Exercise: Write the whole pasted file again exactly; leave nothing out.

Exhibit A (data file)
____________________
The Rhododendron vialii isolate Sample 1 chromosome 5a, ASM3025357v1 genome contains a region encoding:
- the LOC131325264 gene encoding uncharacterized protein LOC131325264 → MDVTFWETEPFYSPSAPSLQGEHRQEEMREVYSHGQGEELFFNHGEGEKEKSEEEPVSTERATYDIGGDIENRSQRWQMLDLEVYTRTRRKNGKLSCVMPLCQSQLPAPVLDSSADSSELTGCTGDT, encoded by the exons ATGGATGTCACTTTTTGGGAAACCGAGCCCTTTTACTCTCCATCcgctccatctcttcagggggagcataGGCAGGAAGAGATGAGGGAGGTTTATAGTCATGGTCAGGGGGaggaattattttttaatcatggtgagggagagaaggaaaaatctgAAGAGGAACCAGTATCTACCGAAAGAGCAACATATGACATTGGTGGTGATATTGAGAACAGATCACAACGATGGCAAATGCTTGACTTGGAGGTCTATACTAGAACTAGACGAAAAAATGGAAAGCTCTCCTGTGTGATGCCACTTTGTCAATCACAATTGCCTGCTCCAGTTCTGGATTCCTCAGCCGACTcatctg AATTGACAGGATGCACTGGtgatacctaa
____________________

The Rhododendron vialii isolate Sample 1 chromosome 5a, ASM3025357v1 genome contains a region encoding:
- the LOC131325264 gene encoding uncharacterized protein LOC131325264 → MDVTFWETEPFYSPSAPSLQGEHRQEEMREVYSHGQGEELFFNHGEGEKEKSEEEPVSTERATYDIGGDIENRSQRWQMLDLEVYTRTRRKNGKLSCVMPLCQSQLPAPVLDSSADSSELTGCTGDT, encoded by the exons ATGGATGTCACTTTTTGGGAAACCGAGCCCTTTTACTCTCCATCcgctccatctcttcagggggagcataGGCAGGAAGAGATGAGGGAGGTTTATAGTCATGGTCAGGGGGaggaattattttttaatcatggtgagggagagaaggaaaaatctgAAGAGGAACCAGTATCTACCGAAAGAGCAACATATGACATTGGTGGTGATATTGAGAACAGATCACAACGATGGCAAATGCTTGACTTGGAGGTCTATACTAGAACTAGACGAAAAAATGGAAAGCTCTCCTGTGTGATGCCACTTTGTCAATCACAATTGCCTGCTCCAGTTCTGGATTCCTCAGCCGACTcatctg AATTGACAGGATGCACTGGtgatacctaa